Barbering has historically been one of the most revered professions in society. The esteemed tradition dates back to Ancient Egyptian times when it was believed that evil spirits could enter a person's body through their hair. Regular haircuts were seen as vital in preventing demon possession, affording the haircutter religious and almost shaman-like status.
From the Middle Ages onwards, barbers came to perform a host of services, not only tending to the physical appearance but performing surgery, pulling teeth and other feats of dentistry, the time proven arts of leeching and bloodletting, fire cupping, enemas, the lancing of boils and cysts and even spinal manipulation. This impressive list of talents made barbers medical all-rounders that earned much higher rates of pay than standard surgeons, whose range of skills paled in comparison.
Geo. F. Trumper's flagship barber store is located on Curzon Street in Mayfair, London.
Ever since the invention of coloured advertising devices, barbers have publicised their services via the instantly recognisable barber pole. While legends to the origins of the tri-coloured pole abound, some explanations relate specifically to medical bloodletting, blue being the colour of veins, red representing the colour of the spilt fluid, and white the bandages subsequently applied, an explanation that seems to have at least some validity. The colours were split by act of English parliament in 1540 when the Fellowship of Surgeons legally merged with the Barbers' Company to form the Company of Barbers and Surgeons. The act specified that no surgeon could cut hair or shave another, and that no barber could practice surgery, the only common activity to be the extraction of teeth. The law required barbers to advertise their services via a blue and white pole, while surgeons were left with the colour red, a measure designed to prevent public confusion at the enforced changes. When barbers established in the new world, American patriotism dictated that all three colours again be utilised in their spinning glory. Whatever the truth, barber poles have survived as an enduring, almost universal symbol, the only distortion occurring in some Asian countries, where the barber pole often symbolises a brothel, a mistake a curious haircut-seeking-tourist only normally makes once.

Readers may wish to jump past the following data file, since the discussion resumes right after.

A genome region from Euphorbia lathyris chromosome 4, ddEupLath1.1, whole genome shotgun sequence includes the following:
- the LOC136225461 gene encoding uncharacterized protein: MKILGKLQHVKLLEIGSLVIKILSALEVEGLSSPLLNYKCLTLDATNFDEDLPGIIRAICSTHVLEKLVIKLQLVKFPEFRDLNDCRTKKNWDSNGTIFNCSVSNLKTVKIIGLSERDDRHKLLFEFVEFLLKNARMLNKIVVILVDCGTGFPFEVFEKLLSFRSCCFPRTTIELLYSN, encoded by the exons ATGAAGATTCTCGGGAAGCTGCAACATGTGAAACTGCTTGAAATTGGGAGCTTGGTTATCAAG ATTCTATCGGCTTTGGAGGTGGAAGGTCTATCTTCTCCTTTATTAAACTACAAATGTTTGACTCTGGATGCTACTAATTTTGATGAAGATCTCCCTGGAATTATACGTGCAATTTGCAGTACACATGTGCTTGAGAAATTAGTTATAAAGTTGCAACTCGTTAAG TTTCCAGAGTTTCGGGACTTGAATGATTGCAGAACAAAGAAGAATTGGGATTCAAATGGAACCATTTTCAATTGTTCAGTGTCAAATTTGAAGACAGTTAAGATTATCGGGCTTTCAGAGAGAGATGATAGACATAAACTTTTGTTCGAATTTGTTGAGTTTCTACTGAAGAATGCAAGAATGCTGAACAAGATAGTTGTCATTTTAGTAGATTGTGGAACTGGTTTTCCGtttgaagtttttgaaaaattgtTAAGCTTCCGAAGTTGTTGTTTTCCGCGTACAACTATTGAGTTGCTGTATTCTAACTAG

Schorem is an old school men-only barbershop located in the heart of Rotterdam, the Netherlands.
As well as curing all manner of ills, barbershops have historically played the role of social forum, a place for men to gather and discuss the issues of the day, be it sporting contests, business wheeling and dealing through to all things political. They also offer a sanctuary, a legitimate reason to escape the demands and attentions of womenfolk for a few hours of carefree masculine company. Legendary gambler Arnold Rothstein would use his local barbershop to place large wagers with unsuspecting rubes, utilising an extensive network of tip-off agents who would alert the sure-thing punter to the colour of approaching motor vehicles, the results of horse races that had already been run and won, or whatever random event that likely sporting types might gamble on while having their locks tended. Entrepreneurial barbers could make a month’s salary by subtly providing Rothstein with such valuable information, often just by the way they held a pair of scissors, or a tapping movement with their free hand.
During recent history's flirtation with all things metro-sexual many men forwent the humble surrounds of the barbershop for the smooth polished surfaces of the hair salon. History's pendulum has however recently swung with men again flocking back to the barber shop, a place where chaps can take a load off, let it all hang out, chew the fat and get a good old fashioned shave and snip.
Drop into one of the Men's Biz stores to sample the authentic barbershop experience for yourself.